Subject lines are what web writers call microcontent. And in a nutshell, all microcontent needs to be clear, concise and compelling.
Usually under 140 characters.
Think summary. Think keywords. Think subject line. Think Twitter.
With the subject line [your microcontent] you get about 40 to 50 characters to explain your macrocontent–what your email is about.
So no matter how persuasive and electrifying your email is, unless the subject line makes it absolutely clear what the email is about, people will never open it.
Bad Things Will Happen to You If You Don’t Read This
Subject lines should say something valuable, timely or important. It should say “If you don’t open and read this email, bad things will happen to you.”
And it should also say, “Open this email and good things will happen to you.”
You must plummet something deep into people’s psyche with your subject line. Something that makes people restless until they read your email.
To do that, follow these 13 tips:
1. Use First Name, But…
People are used to getting emails with their first names in the subject line like, “Demian, Your May eNewsletter Issue.” However, even though you used their first name, you weren’t personal. You were generic. Instead, demonstrate you know thy customer. “Demian, three books on writing you probably haven’t read”.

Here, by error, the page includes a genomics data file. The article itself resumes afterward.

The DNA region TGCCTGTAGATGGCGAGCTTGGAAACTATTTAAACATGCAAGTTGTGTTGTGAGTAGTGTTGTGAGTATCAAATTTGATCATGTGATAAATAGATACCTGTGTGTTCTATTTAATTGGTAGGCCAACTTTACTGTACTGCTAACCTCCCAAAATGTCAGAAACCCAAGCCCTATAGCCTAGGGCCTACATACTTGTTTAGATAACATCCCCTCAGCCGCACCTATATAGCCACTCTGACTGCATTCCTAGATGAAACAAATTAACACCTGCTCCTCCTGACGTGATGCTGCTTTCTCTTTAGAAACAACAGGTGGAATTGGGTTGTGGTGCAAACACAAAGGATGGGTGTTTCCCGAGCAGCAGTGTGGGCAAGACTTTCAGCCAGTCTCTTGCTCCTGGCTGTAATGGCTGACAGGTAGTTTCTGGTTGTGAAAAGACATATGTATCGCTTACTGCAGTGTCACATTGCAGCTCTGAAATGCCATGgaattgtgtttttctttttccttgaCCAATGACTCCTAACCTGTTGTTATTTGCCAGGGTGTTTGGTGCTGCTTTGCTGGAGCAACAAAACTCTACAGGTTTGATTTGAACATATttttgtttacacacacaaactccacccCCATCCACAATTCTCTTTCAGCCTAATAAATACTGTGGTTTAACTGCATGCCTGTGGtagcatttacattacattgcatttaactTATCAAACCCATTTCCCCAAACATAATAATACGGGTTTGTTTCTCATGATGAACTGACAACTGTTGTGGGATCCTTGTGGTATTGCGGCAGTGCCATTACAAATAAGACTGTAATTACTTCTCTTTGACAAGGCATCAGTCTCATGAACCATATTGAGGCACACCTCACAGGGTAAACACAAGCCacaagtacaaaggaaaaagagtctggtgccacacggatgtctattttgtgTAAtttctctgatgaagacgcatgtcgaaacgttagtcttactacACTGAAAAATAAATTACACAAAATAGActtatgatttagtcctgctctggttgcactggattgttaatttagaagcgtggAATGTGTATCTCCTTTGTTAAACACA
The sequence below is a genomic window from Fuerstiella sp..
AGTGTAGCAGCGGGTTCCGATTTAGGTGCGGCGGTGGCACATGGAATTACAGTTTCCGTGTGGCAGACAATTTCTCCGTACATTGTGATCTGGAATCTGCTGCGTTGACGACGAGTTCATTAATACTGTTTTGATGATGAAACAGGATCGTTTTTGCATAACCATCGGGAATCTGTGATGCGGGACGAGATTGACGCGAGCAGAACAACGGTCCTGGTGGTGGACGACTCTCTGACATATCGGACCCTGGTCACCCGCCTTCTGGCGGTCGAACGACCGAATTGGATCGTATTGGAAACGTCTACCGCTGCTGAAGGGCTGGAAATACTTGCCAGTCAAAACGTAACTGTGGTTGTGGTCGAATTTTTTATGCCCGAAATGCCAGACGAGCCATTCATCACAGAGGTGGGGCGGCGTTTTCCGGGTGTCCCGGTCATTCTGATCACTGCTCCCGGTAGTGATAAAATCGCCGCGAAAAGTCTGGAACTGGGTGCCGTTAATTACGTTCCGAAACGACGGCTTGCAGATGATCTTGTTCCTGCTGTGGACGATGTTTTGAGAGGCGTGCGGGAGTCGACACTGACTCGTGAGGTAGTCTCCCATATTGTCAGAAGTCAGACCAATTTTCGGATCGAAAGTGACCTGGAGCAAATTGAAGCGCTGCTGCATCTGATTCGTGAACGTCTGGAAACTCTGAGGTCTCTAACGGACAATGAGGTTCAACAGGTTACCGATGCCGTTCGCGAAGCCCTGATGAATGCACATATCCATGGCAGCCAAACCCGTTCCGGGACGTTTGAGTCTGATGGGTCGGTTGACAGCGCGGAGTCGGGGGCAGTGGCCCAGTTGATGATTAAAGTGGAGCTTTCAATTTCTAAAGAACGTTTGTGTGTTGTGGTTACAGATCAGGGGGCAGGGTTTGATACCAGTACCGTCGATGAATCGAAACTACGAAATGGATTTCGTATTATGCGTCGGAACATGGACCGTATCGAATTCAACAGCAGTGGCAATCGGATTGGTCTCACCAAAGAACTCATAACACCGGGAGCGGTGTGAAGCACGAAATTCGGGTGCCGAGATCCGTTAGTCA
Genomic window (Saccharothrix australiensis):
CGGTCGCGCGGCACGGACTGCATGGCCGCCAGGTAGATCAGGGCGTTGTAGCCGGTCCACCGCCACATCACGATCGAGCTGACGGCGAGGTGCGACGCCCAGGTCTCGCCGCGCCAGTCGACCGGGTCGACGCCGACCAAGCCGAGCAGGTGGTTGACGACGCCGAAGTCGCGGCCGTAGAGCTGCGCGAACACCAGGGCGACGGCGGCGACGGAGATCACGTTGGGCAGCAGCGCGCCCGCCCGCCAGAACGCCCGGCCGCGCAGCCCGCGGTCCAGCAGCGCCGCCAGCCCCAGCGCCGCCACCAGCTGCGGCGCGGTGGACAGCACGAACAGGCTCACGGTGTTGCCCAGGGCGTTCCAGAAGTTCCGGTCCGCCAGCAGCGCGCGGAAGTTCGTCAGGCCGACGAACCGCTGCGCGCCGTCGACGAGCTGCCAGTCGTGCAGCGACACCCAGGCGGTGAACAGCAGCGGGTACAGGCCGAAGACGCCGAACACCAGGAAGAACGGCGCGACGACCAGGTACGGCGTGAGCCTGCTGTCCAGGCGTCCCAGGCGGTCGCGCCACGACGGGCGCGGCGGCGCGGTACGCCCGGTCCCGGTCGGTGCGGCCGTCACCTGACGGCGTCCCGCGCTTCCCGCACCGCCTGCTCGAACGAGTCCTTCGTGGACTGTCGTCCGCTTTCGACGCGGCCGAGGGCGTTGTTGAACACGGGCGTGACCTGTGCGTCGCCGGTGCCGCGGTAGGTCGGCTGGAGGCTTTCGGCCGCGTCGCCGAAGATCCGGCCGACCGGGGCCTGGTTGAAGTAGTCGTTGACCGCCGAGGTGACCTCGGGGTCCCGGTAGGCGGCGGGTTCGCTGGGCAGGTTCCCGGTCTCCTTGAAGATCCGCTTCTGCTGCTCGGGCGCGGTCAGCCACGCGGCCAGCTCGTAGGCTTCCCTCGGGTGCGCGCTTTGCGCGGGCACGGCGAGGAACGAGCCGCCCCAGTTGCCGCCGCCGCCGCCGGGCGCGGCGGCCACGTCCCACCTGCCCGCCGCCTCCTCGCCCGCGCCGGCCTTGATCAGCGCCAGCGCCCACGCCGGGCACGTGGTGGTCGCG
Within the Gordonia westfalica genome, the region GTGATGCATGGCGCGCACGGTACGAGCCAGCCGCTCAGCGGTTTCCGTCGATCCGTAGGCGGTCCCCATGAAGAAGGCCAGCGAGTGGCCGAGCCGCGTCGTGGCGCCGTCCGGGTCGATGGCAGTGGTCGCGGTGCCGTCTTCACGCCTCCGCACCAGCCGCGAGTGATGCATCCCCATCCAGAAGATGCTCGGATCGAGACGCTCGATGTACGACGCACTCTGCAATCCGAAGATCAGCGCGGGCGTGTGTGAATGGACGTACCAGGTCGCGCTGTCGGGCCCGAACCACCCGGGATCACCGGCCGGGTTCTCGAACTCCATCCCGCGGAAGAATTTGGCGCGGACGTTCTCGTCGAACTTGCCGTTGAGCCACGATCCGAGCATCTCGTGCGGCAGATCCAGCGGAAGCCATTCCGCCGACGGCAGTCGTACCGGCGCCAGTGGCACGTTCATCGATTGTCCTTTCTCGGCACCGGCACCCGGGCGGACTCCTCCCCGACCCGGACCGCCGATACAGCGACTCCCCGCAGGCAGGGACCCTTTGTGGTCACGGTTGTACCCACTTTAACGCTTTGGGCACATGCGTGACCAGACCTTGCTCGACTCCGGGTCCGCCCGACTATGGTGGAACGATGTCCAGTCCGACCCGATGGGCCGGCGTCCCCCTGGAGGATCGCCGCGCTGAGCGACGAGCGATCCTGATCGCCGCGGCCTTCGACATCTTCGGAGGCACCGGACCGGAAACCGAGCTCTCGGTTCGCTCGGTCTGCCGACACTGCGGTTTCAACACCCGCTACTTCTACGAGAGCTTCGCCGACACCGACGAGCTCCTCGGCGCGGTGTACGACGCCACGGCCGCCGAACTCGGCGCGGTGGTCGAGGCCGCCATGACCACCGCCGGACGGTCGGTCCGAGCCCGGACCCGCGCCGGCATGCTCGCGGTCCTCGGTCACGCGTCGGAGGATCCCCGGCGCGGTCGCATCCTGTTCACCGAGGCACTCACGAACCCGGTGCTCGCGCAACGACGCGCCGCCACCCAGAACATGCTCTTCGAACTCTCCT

Each audience you can separate into a particular demographic should receive its own subject lines. If you are segmenting to begin with then personalizing subject lines will be easy because you know thy customer.
3. Stick to One Style
After you learn what works best for each audience, don’t deviate from that approach. Stay with the humor, the provocative, the tip-based or incentive-oriented.
4. Get Another Set of Eyes on the Subject Line
Even seasoned professionals use second readers to sharpen what they wrote. They trust the objective opinion and admit that they are not perfect. In fact, they embrace ideas from others. To do so will push your subject lines to new heights of personalization, curiosity and seduction.
5. Shoot Subject Lines to Your Inbox
What happens when you send an email to your inbox. Do you say “Holy smokes!” “Lame” or “Maybe I’ll read that later.” “hm, interesting, I’ll read later”? If you’re not coming out of your seat, don’t expect your reader to either.
6. Steal This Subject Line
Watch your own inbox–and spam folder–for inspiration, sexy and persuasive subject lines. If anything catches your eye, mark it for reference later…then copy that sucker.
7. Test and Measure
If you’re not testing different subject lines, then you will never know whether you are writing successful subject lines or not. Open rates will tell you which subject lines are the best, but click throughs inside the email will also tell you how well the subject line persuaded people to take action past opening the email. Open rates are a macro measure and tell you whether you need to start from scratch. Clickthroughs are a micromeasure, which can help you tweak a particular subject line.
8. Tap into Current Events